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I have seen a application called ququer http://xququ.com It can using sound beep to share message or files between mobile devices and some other devices.

I think the the infomation is encoded in some format into sound,but do not know how it could be done.

Are there some mature solution for this,especially for android?

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2 Answers 2

There's two major ways to encode information in sound. Remember that sound is a wave at a certain frequency. You can either encode it in the volume of the sound (the amplitude of the wave) or in the frequency of the wave. There are called amplitude modulation and frequency modulation, or AM and FM. Just like radio, just in different frequency ranges.

AM wouldn't be too hard. The sender would beep a known frequency sound at either 50% volume or 100% volume, and the receiver would listen on the microphone, use a band pass filter to get that frequency, and measure the volume. FM would be a little harder, but it could use two sound files of slightly different frequencies and do the same thing- since we want binary data it actually isn't that hard.

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Thanks for your answer.It really helped me to start.I wonder maybe there's already some solution for AM/FM.I'm going to do a research. –  nut Jan 18 '13 at 6:13

I wanted to make an app like this, but instead of creating awful modem-y sounds make R2D2-like sounds. Never got around to it. Anyway, to answer your question: Gabe Sechan lists two ways that sound (or any wave) can be used to transmit information. A third is called Phase Modulation.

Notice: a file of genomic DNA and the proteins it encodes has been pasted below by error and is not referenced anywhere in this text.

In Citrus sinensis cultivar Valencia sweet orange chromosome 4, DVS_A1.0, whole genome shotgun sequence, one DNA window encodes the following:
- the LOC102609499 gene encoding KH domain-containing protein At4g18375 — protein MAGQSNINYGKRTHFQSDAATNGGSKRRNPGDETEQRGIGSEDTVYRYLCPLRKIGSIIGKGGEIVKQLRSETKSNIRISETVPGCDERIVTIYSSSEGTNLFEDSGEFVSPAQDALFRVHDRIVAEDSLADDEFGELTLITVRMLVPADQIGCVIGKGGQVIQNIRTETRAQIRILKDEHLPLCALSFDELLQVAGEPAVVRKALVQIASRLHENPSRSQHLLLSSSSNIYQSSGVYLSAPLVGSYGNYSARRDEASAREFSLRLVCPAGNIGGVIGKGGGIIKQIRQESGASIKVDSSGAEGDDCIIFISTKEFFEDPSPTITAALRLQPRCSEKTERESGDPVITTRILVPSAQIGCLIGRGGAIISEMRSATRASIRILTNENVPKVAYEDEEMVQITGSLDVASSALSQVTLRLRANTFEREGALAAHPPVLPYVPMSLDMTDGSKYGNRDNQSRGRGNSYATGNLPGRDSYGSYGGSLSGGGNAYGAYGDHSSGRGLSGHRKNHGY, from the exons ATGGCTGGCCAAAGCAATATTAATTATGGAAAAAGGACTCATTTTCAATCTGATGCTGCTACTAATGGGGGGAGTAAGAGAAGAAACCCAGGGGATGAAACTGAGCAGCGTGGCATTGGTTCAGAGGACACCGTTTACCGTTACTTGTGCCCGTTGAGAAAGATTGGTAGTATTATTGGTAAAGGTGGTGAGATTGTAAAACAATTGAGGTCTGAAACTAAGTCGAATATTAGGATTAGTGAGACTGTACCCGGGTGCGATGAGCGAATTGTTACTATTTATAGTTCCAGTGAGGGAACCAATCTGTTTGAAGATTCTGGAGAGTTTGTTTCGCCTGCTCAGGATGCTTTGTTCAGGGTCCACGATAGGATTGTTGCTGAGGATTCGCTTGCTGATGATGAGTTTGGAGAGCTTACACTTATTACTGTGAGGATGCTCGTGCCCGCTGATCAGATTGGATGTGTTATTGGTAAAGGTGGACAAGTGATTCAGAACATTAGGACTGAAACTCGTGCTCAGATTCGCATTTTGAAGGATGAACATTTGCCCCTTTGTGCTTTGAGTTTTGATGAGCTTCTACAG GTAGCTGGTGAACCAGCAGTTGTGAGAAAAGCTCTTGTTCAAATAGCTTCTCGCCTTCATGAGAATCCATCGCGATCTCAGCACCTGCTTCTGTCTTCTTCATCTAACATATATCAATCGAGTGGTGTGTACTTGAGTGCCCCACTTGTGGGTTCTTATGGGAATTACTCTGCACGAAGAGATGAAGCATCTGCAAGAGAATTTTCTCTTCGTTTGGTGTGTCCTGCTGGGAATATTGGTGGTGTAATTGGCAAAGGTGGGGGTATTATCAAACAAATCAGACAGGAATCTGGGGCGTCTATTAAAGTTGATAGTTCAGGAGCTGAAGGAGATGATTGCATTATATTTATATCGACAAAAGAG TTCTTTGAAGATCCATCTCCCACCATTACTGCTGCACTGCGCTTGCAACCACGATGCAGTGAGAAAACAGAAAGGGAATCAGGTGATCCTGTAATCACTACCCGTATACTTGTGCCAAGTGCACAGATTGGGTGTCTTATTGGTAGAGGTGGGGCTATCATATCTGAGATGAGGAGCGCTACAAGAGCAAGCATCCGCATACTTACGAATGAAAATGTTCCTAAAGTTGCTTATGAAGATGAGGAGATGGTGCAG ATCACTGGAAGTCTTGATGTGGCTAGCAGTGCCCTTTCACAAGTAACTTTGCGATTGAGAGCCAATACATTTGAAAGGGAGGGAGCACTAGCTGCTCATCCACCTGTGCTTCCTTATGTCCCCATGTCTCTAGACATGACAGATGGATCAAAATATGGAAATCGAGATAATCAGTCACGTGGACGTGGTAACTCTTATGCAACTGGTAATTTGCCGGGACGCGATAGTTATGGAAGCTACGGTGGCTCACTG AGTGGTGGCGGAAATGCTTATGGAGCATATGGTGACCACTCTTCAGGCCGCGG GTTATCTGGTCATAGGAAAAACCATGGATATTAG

Together these three techniques (AM, FM and PM) are the staple of how the data from one signal can be imposed on another and transmitted, but they are examples of analog modulation. For this application, you want digital modulation. This is a bit out of my expertise, so I'll refer you to Wikipedia (though maybe someone else can give a more thorough answer here):

http://en.wikipedia.org/wiki/Modulation#Digital_modulation_methods

You might also want to ask on dsp.stackexchange.com for better starting points. There's a lot to know here, but maybe I've given you enough to google some open source librarires or at least ask the right question.

Of course, you can use the techniques Gabe Sechan suggested, and you might find them more intuitive. Indeed, many (most? all?) digital modulation techniques use analog modulation as a starting point. However, your datarates will probably be lower.

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Thanks for your basic theory. –  nut Jan 18 '13 at 6:18

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